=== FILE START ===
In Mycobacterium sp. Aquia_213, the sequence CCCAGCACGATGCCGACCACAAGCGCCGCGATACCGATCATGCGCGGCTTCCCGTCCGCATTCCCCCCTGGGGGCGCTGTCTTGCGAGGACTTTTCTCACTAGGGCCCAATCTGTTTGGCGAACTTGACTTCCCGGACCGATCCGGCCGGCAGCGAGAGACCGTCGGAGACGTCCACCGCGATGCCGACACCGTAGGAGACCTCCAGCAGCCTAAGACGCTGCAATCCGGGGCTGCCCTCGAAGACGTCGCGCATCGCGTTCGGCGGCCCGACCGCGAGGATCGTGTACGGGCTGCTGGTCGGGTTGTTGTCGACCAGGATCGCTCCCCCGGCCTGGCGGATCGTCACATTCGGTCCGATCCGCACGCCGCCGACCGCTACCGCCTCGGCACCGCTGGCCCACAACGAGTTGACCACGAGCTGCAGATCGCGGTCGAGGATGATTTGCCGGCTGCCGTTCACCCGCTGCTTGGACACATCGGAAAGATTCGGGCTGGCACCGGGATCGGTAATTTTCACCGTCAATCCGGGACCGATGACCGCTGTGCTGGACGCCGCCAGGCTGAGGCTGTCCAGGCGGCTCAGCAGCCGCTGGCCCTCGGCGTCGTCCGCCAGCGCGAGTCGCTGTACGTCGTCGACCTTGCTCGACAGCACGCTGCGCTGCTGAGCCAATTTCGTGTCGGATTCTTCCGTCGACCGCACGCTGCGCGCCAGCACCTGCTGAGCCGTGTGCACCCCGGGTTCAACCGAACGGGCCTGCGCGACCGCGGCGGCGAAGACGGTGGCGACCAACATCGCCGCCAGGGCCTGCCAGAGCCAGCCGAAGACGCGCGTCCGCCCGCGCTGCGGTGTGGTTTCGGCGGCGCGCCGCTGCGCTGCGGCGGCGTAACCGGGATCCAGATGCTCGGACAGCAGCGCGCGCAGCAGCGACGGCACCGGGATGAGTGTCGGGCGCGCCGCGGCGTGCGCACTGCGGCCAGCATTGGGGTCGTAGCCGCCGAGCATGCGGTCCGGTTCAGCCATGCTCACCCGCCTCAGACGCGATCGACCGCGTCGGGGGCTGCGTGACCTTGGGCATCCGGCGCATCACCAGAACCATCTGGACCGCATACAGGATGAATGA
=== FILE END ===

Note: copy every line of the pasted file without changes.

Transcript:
In Mycobacterium sp. Aquia_213, the sequence CCCAGCACGATGCCGACCACAAGCGCCGCGATACCGATCATGCGCGGCTTCCCGTCCGCATTCCCCCCTGGGGGCGCTGTCTTGCGAGGACTTTTCTCACTAGGGCCCAATCTGTTTGGCGAACTTGACTTCCCGGACCGATCCGGCCGGCAGCGAGAGACCGTCGGAGACGTCCACCGCGATGCCGACACCGTAGGAGACCTCCAGCAGCCTAAGACGCTGCAATCCGGGGCTGCCCTCGAAGACGTCGCGCATCGCGTTCGGCGGCCCGACCGCGAGGATCGTGTACGGGCTGCTGGTCGGGTTGTTGTCGACCAGGATCGCTCCCCCGGCCTGGCGGATCGTCACATTCGGTCCGATCCGCACGCCGCCGACCGCTACCGCCTCGGCACCGCTGGCCCACAACGAGTTGACCACGAGCTGCAGATCGCGGTCGAGGATGATTTGCCGGCTGCCGTTCACCCGCTGCTTGGACACATCGGAAAGATTCGGGCTGGCACCGGGATCGGTAATTTTCACCGTCAATCCGGGACCGATGACCGCTGTGCTGGACGCCGCCAGGCTGAGGCTGTCCAGGCGGCTCAGCAGCCGCTGGCCCTCGGCGTCGTCCGCCAGCGCGAGTCGCTGTACGTCGTCGACCTTGCTCGACAGCACGCTGCGCTGCTGAGCCAATTTCGTGTCGGATTCTTCCGTCGACCGCACGCTGCGCGCCAGCACCTGCTGAGCCGTGTGCACCCCGGGTTCAACCGAACGGGCCTGCGCGACCGCGGCGGCGAAGACGGTGGCGACCAACATCGCCGCCAGGGCCTGCCAGAGCCAGCCGAAGACGCGCGTCCGCCCGCGCTGCGGTGTGGTTTCGGCGGCGCGCCGCTGCGCTGCGGCGGCGTAACCGGGATCCAGATGCTCGGACAGCAGCGCGCGCAGCAGCGACGGCACCGGGATGAGTGTCGGGCGCGCCGCGGCGTGCGCACTGCGGCCAGCATTGGGGTCGTAGCCGCCGAGCATGCGGTCCGGTTCAGCCATGCTCACCCGCCTCAGACGCGATCGACCGCGTCGGGGGCTGCGTGACCTTGGGCATCCGGCGCATCACCAGAACCATCTGGACCGCATACAGGATGAATGA